April 29, 2002. I had been trying to make my way from California to New York City. I took all the money I had and bought a rusted, grey station wagon. I was going to drive it to New York, sell it and use that money to get an apartment. I was doing this for unknown reasons.
Somewhere in Virginia, I was watching Game 7 of the Kings-Avs West Quarterfinals. The Avs were up 2-0 and I was on my second Ruby Tuesday’s Megarita. Patrick Roy was looking indomitable, the crowd chanting his name as he calmly surveyed his Kingdom. Felix Potvin on the other hand was very domitable, after forcing a Game 7 with miraculous back-to-back shutouts, he had nothing left.
My car outside had long since given up, although the thick smoke that had been pouring out from under the hood had dissipated. As I took a long sip from my Megastraw, Milan Hejduk bounced a puck off Mattheu Schneider. It rolled right to Alex Tanguay who ripped it past Potvin’s stick side. 3-0. I had no money, was stuck in Virginia and the Kings were about to be eliminated by the Avs for the 2nd straight year in Game 7.
A decade of futility later, the Kings are on the verge of winning their first Championship in franchise history and may have to come to my longtime home of New York to do so. Everything is going according to plan.
Western Conference Championship clinching game breakdown after the jump:
- Early in the broadcast, Brian Engblom commented that the Kopitar line's ability to possess the puck had been held in check over the last few games. If you are following these breakdowns you know that was a ludicrous claim. The Kings 1st line had another thoroughly dominant performance (60.8% ZSAC) and were hard matched against the Vermette line (74.6% ITA). This was a break from Tippett's Game 1 and 2 strategies where Kopitar was matched evenly across in GM 1 and against the Gordon line primarily (L3) in Game 2.
- The Hanzal line was matched against the Richards line. They were dominant early but their effectiveness trailed off as the game progressed. Their effectiveness basically traces the Coyotes line in the Shot Timeline.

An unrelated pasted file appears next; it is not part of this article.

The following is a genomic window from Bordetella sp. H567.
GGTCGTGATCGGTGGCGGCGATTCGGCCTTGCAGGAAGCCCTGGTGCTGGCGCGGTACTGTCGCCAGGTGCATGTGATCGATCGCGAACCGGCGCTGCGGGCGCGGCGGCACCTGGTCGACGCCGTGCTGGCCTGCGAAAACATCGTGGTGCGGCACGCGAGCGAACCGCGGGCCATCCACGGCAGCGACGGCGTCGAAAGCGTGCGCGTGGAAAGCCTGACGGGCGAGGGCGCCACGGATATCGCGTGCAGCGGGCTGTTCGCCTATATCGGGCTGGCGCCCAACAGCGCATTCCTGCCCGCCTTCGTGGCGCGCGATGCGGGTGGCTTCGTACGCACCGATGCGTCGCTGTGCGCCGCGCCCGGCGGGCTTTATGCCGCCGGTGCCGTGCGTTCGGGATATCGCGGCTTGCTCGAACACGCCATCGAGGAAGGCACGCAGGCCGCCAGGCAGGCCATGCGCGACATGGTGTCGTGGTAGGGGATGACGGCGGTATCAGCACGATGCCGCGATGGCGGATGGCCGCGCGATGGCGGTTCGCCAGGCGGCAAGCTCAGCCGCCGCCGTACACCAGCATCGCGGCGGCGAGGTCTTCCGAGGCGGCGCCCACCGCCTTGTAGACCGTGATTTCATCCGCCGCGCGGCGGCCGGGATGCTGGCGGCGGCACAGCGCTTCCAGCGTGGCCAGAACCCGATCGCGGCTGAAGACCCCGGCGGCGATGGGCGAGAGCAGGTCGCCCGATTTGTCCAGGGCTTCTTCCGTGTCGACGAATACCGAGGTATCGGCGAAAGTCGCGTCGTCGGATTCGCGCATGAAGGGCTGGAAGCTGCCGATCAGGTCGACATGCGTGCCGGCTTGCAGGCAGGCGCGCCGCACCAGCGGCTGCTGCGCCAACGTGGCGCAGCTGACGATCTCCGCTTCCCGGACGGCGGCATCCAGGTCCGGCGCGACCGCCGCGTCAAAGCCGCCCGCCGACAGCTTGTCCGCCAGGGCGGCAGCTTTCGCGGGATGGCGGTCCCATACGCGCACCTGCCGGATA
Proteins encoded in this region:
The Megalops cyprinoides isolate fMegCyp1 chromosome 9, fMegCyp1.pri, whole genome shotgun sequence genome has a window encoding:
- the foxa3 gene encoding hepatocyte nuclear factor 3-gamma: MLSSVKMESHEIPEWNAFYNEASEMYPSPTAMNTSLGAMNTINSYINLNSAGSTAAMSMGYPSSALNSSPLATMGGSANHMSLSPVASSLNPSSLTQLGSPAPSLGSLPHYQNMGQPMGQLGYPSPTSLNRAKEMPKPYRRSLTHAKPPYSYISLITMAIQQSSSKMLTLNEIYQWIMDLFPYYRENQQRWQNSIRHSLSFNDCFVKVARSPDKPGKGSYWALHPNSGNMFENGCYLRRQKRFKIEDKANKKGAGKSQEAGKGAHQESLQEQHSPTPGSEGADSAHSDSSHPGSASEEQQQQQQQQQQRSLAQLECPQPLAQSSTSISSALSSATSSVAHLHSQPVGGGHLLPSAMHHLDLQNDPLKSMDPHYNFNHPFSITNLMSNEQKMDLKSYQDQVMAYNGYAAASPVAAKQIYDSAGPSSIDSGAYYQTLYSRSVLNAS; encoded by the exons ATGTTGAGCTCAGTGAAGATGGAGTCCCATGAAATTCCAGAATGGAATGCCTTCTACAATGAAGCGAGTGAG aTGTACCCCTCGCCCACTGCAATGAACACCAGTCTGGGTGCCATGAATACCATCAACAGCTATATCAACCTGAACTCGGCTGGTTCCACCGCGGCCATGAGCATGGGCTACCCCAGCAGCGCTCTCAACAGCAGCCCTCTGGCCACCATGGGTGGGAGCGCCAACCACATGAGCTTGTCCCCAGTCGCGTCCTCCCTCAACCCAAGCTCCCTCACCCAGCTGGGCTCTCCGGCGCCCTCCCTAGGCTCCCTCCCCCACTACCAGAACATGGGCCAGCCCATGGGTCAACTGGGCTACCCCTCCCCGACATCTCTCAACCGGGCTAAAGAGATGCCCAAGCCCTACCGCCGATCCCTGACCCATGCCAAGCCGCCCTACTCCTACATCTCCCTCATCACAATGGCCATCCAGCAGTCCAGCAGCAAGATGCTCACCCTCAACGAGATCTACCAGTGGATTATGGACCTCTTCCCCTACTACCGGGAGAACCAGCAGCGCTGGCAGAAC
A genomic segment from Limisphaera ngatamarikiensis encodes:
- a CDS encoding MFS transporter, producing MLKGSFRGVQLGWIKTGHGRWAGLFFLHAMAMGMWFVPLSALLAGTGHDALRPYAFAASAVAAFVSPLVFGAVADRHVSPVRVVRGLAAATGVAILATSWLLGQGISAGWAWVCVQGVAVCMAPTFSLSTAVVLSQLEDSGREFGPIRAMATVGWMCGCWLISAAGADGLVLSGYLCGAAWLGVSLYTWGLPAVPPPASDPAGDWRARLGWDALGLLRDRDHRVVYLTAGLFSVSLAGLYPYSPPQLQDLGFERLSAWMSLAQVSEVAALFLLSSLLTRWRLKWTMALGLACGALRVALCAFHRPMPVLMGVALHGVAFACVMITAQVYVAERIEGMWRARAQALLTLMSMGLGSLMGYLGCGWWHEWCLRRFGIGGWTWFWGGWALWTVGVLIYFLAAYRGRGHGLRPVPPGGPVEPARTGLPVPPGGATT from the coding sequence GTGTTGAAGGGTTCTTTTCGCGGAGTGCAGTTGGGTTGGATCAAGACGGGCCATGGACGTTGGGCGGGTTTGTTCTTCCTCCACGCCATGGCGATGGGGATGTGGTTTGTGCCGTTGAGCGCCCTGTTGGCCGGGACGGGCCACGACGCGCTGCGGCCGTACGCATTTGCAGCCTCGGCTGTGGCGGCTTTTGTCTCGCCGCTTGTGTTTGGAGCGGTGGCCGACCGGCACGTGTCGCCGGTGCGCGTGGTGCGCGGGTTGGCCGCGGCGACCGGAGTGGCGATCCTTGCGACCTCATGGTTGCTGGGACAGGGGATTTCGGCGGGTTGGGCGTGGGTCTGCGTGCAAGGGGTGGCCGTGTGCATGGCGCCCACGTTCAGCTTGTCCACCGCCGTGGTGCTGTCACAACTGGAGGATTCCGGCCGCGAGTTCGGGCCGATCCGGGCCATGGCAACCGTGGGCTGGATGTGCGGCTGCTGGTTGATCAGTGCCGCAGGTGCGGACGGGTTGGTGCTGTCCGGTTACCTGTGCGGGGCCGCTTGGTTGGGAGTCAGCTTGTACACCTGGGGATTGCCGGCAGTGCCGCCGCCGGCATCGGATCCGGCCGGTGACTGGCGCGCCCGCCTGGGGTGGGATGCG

- The Stoll line got back to form and outclassed the Langkow line. A 57.2% ZSAC rating after a poor 40% in Game 4. The Stoll line dominating possession has been a huge, subtle key to the King's success this post-season.
- Interesting that Doughty saw most of his time versus Vermette yet was played to a draw. I would guess that his rating against Vermette would match Kopitar's but saw a barrage when out against Hanzal.
- Another secret to the Kings success is the Martinez/Greene pairing. Martinez is used mainly in offensive zone situations and against weaker competition. In that role he has been dominant. He continues to make life miserable for the opposition's bottom 6.
- A lot is being made about the Kings ability to win on the road in the Playoffs. The reason for this is their incredible balance across all 4 lines in being able to possess the puck. They are a matchup nightmare for every team in the league. The reasons teams have an advantage at home is not just the creature comforts of sleeping in your own bed and being cheered on by your hometown. More so, you can more easily hide your weaknesses and expose the other team's in terms of line matching. The Kings right now are a team with no weakness at even strength.
Even Strength Line Combinations:
- L1 = Brown-Kopitar-Williams
- L2 = Penner-Richards-Carter
- L3 = King-Stoll-Lewis
- L4 = Richardson-Fraser-Nolan
- D1 = Scuderi-Doughty
- D2 = Mitchell-Voynov
- D3 = Martinez-Greene
- L1 = Whitney-Hanzal-Vrbata
- L2 = Boedker-Vermette-Doan
- L3 = Korpikoski-Langkow-Pyatt
- L4 = Pouliot-Gordon-Chipchura
- D1 = Rozival-Ekman-Larsson
- D2 = Yandle-Morris
- D3 = Klesla-Aucoin
Others in the series: Preview, Game 1, Game 2, Game 3 and Game 4.
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